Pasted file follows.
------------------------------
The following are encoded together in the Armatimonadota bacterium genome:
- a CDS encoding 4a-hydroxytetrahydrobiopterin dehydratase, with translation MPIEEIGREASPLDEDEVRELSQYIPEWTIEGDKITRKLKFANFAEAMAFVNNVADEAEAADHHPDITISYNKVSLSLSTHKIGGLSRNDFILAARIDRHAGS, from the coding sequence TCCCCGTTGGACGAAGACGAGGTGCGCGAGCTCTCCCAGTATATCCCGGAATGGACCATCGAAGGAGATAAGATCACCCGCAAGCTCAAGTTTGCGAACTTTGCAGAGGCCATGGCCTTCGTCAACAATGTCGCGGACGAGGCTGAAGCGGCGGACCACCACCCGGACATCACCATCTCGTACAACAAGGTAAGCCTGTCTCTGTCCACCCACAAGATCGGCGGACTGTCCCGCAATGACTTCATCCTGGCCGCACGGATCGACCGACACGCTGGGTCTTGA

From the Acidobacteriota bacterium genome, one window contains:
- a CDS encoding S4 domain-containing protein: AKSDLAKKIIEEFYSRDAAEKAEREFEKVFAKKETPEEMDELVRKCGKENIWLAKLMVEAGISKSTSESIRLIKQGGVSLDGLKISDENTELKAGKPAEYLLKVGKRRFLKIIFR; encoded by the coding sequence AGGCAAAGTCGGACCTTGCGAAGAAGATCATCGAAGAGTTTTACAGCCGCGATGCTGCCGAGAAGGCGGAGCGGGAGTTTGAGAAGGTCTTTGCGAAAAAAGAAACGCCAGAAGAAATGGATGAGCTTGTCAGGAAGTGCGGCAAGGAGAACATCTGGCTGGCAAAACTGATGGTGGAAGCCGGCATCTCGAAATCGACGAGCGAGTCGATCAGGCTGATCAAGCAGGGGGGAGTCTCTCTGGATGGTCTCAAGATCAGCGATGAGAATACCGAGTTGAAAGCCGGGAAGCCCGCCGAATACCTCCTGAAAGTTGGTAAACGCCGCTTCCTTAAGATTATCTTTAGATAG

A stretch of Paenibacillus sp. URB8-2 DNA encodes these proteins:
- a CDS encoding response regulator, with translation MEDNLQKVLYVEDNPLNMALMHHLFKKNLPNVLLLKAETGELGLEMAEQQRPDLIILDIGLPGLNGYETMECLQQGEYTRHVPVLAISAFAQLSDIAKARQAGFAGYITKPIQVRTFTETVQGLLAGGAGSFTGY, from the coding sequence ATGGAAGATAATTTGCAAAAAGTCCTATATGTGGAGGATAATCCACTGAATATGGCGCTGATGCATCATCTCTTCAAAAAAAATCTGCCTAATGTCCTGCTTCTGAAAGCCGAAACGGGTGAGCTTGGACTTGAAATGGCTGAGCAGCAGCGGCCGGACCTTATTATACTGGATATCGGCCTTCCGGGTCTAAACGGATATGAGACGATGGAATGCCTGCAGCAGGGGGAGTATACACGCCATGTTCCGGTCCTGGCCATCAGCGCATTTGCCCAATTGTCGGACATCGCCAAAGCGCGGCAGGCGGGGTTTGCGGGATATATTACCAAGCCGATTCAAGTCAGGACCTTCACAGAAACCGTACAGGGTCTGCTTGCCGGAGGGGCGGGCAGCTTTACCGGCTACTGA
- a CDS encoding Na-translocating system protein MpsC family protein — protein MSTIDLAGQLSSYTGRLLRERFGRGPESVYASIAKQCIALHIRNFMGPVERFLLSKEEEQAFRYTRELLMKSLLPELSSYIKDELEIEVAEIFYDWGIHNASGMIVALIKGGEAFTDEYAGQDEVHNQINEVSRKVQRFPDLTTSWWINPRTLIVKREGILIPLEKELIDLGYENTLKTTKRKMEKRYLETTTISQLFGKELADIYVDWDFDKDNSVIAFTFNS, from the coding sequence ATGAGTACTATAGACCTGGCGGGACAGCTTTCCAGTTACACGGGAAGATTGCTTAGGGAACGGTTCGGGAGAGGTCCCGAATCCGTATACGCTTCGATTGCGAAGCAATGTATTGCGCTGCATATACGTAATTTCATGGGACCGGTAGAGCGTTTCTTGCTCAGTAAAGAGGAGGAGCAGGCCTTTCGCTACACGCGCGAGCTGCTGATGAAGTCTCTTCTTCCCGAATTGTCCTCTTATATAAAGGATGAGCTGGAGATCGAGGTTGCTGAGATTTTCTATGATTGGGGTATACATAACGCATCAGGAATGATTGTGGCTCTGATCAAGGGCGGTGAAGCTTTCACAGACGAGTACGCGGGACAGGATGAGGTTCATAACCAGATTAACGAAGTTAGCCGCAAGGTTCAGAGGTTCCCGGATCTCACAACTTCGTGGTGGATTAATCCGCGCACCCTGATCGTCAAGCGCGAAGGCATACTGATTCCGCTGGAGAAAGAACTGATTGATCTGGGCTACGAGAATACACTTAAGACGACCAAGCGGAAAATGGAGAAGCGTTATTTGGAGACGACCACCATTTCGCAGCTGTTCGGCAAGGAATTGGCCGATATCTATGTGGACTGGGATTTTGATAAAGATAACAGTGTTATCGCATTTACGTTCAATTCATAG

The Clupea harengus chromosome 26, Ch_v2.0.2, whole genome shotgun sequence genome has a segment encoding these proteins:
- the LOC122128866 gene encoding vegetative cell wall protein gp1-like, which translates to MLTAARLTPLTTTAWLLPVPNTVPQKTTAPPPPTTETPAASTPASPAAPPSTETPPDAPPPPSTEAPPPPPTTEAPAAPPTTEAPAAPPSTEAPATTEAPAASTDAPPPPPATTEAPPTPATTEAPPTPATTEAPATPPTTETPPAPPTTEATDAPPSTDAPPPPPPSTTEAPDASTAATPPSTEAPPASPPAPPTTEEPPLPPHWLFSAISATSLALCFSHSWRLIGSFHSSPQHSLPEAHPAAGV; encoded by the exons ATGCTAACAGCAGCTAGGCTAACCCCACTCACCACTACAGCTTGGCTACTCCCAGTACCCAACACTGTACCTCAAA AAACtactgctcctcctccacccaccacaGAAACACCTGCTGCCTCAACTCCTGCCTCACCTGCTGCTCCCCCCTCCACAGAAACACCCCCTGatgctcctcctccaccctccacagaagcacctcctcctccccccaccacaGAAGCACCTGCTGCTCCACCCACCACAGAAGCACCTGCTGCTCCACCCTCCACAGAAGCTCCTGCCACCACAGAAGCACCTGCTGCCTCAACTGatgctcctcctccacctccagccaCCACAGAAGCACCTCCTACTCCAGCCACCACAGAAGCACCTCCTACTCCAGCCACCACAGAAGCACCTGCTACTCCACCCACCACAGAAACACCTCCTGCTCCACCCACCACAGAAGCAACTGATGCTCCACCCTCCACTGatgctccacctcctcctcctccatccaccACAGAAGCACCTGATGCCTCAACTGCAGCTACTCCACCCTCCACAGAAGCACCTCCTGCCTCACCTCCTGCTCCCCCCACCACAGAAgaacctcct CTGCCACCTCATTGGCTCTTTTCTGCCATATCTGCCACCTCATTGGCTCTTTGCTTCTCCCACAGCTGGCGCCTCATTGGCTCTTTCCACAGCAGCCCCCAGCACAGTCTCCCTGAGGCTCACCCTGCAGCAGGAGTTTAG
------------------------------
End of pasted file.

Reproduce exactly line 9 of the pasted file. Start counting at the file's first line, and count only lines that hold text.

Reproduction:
- the LOC122128866 gene encoding vegetative cell wall protein gp1-like, which translates to MLTAARLTPLTTTAWLLPVPNTVPQKTTAPPPPTTETPAASTPASPAAPPSTETPPDAPPPPSTEAPPPPPTTEAPAAPPTTEAPAAPPSTEAPATTEAPAASTDAPPPPPATTEAPPTPATTEAPPTPATTEAPATPPTTETPPAPPTTEATDAPPSTDAPPPPPPSTTEAPDASTAATPPSTEAPPASPPAPPTTEEPPLPPHWLFSAISATSLALCFSHSWRLIGSFHSSPQHSLPEAHPAAGV; encoded by the exons ATGCTAACAGCAGCTAGGCTAACCCCACTCACCACTACAGCTTGGCTACTCCCAGTACCCAACACTGTACCTCAAA AAACtactgctcctcctccacccaccacaGAAACACCTGCTGCCTCAACTCCTGCCTCACCTGCTGCTCCCCCCTCCACAGAAACACCCCCTGatgctcctcctccaccctccacagaagcacctcctcctccccccaccacaGAAGCACCTGCTGCTCCACCCACCACAGAAGCACCTGCTGCTCCACCCTCCACAGAAGCTCCTGCCACCACAGAAGCACCTGCTGCCTCAACTGatgctcctcctccacctccagccaCCACAGAAGCACCTCCTACTCCAGCCACCACAGAAGCACCTCCTACTCCAGCCACCACAGAAGCACCTGCTACTCCACCCACCACAGAAACACCTCCTGCTCCACCCACCACAGAAGCAACTGATGCTCCACCCTCCACTGatgctccacctcctcctcctccatccaccACAGAAGCACCTGATGCCTCAACTGCAGCTACTCCACCCTCCACAGAAGCACCTCCTGCCTCACCTCCTGCTCCCCCCACCACAGAAgaacctcct CTGCCACCTCATTGGCTCTTTTCTGCCATATCTGCCACCTCATTGGCTCTTTGCTTCTCCCACAGCTGGCGCCTCATTGGCTCTTTCCACAGCAGCCCCCAGCACAGTCTCCCTGAGGCTCACCCTGCAGCAGGAGTTTAG